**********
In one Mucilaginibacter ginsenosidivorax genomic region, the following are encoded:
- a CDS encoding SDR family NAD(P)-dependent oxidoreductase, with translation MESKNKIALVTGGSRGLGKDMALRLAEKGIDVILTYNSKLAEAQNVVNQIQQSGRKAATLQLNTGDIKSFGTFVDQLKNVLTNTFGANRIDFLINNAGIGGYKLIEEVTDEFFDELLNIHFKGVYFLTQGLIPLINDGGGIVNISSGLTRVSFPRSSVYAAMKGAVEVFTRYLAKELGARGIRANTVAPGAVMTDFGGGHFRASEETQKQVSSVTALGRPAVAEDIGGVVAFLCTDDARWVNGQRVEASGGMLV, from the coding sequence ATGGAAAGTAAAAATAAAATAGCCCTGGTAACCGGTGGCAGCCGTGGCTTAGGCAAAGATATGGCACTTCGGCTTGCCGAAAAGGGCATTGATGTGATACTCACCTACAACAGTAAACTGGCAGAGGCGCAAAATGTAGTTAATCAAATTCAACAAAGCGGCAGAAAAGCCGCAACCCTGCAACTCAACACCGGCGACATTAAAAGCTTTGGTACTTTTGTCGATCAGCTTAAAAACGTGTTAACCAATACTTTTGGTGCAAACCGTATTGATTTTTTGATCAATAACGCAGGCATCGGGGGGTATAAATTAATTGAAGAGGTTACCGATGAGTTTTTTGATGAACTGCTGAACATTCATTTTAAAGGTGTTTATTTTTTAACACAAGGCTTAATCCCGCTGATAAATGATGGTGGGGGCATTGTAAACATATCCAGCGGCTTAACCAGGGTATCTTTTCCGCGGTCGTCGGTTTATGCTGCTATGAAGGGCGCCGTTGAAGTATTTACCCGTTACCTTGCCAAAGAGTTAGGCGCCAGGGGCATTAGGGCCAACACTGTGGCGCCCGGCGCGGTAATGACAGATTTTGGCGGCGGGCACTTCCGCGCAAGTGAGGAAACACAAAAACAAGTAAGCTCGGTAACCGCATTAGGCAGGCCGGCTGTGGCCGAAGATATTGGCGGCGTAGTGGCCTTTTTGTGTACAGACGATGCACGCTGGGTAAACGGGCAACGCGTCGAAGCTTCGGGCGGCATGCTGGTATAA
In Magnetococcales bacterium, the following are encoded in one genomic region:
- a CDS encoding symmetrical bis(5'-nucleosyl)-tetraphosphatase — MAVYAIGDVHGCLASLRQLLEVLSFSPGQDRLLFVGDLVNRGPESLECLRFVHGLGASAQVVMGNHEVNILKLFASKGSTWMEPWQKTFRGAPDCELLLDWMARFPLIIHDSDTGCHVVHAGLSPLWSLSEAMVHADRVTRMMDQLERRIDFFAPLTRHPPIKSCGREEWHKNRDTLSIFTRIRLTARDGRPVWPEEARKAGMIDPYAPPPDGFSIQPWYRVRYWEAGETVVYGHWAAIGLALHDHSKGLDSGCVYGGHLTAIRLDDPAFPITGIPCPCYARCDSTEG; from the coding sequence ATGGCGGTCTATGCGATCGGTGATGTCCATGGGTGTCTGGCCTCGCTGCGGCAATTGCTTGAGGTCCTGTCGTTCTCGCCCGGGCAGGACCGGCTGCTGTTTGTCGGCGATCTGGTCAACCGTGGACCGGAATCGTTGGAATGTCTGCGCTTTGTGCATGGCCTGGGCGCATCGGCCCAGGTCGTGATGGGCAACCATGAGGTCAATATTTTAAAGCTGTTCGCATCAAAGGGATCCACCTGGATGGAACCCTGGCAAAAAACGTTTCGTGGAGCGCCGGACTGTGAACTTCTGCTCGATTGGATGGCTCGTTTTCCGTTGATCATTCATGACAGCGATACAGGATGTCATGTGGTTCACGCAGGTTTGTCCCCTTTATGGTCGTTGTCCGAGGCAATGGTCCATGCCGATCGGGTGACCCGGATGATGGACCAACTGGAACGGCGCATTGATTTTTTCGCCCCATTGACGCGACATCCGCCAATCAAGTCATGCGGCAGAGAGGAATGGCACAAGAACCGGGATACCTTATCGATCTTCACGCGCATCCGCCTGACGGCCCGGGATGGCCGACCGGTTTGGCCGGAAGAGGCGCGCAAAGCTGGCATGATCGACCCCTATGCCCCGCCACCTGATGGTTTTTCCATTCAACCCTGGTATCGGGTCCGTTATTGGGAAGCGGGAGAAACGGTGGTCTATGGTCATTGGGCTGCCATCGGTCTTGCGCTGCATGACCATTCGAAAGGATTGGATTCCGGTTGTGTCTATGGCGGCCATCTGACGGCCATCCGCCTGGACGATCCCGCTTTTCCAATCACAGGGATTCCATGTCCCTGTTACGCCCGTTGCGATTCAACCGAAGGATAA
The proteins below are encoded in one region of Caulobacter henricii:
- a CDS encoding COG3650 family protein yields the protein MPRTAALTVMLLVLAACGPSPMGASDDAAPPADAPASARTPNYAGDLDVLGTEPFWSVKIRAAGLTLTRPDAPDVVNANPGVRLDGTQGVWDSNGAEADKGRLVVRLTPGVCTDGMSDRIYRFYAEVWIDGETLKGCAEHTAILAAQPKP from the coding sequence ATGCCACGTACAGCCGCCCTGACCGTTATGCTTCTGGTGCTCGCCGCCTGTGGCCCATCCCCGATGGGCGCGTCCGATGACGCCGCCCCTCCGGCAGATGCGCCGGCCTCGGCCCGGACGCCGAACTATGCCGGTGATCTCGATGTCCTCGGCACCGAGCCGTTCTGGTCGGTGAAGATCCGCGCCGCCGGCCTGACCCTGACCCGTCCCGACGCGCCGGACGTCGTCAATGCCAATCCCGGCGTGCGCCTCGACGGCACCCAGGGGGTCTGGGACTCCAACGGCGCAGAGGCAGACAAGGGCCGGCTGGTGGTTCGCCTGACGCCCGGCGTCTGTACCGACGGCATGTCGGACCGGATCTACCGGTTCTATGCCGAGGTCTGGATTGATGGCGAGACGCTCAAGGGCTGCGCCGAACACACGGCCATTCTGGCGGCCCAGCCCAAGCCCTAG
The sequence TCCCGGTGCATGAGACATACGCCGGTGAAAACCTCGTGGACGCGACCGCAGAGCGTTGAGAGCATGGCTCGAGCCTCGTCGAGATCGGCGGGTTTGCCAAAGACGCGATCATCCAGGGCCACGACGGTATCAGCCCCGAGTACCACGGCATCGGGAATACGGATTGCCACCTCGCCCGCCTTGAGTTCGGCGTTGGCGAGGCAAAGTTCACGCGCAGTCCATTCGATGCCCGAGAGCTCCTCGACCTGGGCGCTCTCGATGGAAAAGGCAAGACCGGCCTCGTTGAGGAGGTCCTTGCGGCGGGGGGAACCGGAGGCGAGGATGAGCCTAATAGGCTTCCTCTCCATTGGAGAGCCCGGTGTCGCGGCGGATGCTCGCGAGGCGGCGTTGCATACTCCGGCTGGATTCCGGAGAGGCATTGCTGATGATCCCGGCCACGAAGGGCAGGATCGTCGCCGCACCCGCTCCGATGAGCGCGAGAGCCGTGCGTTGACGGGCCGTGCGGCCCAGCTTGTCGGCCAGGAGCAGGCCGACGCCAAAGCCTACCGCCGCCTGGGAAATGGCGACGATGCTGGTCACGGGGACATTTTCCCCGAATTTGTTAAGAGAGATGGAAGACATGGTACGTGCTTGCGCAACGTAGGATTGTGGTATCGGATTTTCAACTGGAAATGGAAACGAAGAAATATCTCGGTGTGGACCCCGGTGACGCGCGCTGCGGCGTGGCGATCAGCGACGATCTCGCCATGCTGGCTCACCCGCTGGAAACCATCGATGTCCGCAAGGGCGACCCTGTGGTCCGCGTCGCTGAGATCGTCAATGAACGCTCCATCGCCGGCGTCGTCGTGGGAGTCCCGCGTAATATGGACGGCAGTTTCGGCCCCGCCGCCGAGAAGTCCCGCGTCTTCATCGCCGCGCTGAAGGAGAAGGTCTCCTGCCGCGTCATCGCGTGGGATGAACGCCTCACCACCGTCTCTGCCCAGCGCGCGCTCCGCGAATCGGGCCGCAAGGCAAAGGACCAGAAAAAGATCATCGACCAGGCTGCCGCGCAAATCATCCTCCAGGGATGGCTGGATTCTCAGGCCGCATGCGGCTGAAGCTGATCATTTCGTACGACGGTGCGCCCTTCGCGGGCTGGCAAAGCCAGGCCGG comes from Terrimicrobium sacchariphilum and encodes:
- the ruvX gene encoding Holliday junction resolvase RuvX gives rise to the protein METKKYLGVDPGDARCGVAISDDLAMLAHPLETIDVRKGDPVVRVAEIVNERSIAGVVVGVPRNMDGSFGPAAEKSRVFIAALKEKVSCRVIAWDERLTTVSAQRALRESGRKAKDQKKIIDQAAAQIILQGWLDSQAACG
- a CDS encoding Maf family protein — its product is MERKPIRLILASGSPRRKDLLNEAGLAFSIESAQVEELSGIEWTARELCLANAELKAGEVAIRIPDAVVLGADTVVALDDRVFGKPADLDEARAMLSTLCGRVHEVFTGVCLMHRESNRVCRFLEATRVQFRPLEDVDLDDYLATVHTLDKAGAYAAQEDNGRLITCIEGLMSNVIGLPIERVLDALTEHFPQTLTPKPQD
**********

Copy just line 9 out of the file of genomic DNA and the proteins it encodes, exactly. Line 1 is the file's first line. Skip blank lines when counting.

- a CDS encoding Maf family protein — its product is MERKPIRLILASGSPRRKDLLNEAGLAFSIESAQVEELSGIEWTARELCLANAELKAGEVAIRIPDAVVLGADTVVALDDRVFGKPADLDEARAMLSTLCGRVHEVFTGVCLMHRESNRVCRFLEATRVQFRPLEDVDLDDYLATVHTLDKAGAYAAQEDNGRLITCIEGLMSNVIGLPIERVLDALTEHFPQTLTPKPQD